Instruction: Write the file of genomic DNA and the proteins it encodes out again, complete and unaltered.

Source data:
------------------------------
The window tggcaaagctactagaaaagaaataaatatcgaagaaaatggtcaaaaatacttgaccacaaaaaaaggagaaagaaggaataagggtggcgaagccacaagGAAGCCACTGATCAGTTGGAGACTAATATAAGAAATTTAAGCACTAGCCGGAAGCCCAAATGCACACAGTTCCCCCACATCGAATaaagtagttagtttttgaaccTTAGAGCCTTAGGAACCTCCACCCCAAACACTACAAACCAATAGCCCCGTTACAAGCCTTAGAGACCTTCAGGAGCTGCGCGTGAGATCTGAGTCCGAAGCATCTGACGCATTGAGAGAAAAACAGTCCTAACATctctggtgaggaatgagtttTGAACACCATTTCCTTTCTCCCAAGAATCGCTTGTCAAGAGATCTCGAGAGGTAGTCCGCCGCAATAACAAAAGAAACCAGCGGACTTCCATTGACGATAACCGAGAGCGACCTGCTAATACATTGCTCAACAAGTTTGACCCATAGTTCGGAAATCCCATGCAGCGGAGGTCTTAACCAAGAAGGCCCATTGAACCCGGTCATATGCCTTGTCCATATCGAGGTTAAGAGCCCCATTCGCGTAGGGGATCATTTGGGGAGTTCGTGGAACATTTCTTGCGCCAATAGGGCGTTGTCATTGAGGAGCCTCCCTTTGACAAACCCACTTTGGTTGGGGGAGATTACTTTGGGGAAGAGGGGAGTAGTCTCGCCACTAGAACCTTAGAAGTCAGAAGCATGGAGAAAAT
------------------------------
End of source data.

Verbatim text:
The window tggcaaagctactagaaaagaaataaatatcgaagaaaatggtcaaaaatacttgaccacaaaaaaaggagaaagaaggaataagggtggcgaagccacaagGAAGCCACTGATCAGTTGGAGACTAATATAAGAAATTTAAGCACTAGCCGGAAGCCCAAATGCACACAGTTCCCCCACATCGAATaaagtagttagtttttgaaccTTAGAGCCTTAGGAACCTCCACCCCAAACACTACAAACCAATAGCCCCGTTACAAGCCTTAGAGACCTTCAGGAGCTGCGCGTGAGATCTGAGTCCGAAGCATCTGACGCATTGAGAGAAAAACAGTCCTAACATctctggtgaggaatgagtttTGAACACCATTTCCTTTCTCCCAAGAATCGCTTGTCAAGAGATCTCGAGAGGTAGTCCGCCGCAATAACAAAAGAAACCAGCGGACTTCCATTGACGATAACCGAGAGCGACCTGCTAATACATTGCTCAACAAGTTTGACCCATAGTTCGGAAATCCCATGCAGCGGAGGTCTTAACCAAGAAGGCCCATTGAACCCGGTCATATGCCTTGTCCATATCGAGGTTAAGAGCCCCATTCGCGTAGGGGATCATTTGGGGAGTTCGTGGAACATTTCTTGCGCCAATAGGGCGTTGTCATTGAGGAGCCTCCCTTTGACAAACCCACTTTGGTTGGGGGAGATTACTTTGGGGAAGAGGGGAGTAGTCTCGCCACTAGAACCTTAGAAGTCAGAAGCATGGAGAAAAT